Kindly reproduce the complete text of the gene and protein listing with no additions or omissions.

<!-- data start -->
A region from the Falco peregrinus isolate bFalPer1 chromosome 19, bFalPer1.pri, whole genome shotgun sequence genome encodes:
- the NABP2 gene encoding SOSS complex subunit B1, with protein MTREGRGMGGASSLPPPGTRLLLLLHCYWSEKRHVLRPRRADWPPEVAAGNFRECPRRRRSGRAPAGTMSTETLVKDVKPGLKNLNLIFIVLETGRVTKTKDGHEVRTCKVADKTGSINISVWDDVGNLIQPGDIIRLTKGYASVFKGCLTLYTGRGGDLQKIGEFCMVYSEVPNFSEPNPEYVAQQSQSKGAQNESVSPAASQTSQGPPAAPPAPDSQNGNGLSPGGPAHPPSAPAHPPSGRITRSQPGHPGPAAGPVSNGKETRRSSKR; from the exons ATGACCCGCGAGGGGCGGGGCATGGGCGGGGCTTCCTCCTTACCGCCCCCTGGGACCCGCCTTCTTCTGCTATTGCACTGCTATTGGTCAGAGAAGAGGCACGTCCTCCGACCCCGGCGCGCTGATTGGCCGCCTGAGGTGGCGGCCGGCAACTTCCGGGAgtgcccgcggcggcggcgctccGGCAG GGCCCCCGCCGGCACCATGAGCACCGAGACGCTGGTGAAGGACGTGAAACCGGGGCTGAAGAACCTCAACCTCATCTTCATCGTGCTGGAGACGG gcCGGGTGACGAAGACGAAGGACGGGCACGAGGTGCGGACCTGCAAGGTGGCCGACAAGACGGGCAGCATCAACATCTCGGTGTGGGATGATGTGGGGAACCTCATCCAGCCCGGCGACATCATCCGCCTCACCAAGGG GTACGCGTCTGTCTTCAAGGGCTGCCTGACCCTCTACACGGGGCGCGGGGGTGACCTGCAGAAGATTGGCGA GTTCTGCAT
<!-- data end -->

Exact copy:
A region from the Falco peregrinus isolate bFalPer1 chromosome 19, bFalPer1.pri, whole genome shotgun sequence genome encodes:
- the NABP2 gene encoding SOSS complex subunit B1, with protein MTREGRGMGGASSLPPPGTRLLLLLHCYWSEKRHVLRPRRADWPPEVAAGNFRECPRRRRSGRAPAGTMSTETLVKDVKPGLKNLNLIFIVLETGRVTKTKDGHEVRTCKVADKTGSINISVWDDVGNLIQPGDIIRLTKGYASVFKGCLTLYTGRGGDLQKIGEFCMVYSEVPNFSEPNPEYVAQQSQSKGAQNESVSPAASQTSQGPPAAPPAPDSQNGNGLSPGGPAHPPSAPAHPPSGRITRSQPGHPGPAAGPVSNGKETRRSSKR; from the exons ATGACCCGCGAGGGGCGGGGCATGGGCGGGGCTTCCTCCTTACCGCCCCCTGGGACCCGCCTTCTTCTGCTATTGCACTGCTATTGGTCAGAGAAGAGGCACGTCCTCCGACCCCGGCGCGCTGATTGGCCGCCTGAGGTGGCGGCCGGCAACTTCCGGGAgtgcccgcggcggcggcgctccGGCAG GGCCCCCGCCGGCACCATGAGCACCGAGACGCTGGTGAAGGACGTGAAACCGGGGCTGAAGAACCTCAACCTCATCTTCATCGTGCTGGAGACGG gcCGGGTGACGAAGACGAAGGACGGGCACGAGGTGCGGACCTGCAAGGTGGCCGACAAGACGGGCAGCATCAACATCTCGGTGTGGGATGATGTGGGGAACCTCATCCAGCCCGGCGACATCATCCGCCTCACCAAGGG GTACGCGTCTGTCTTCAAGGGCTGCCTGACCCTCTACACGGGGCGCGGGGGTGACCTGCAGAAGATTGGCGA GTTCTGCAT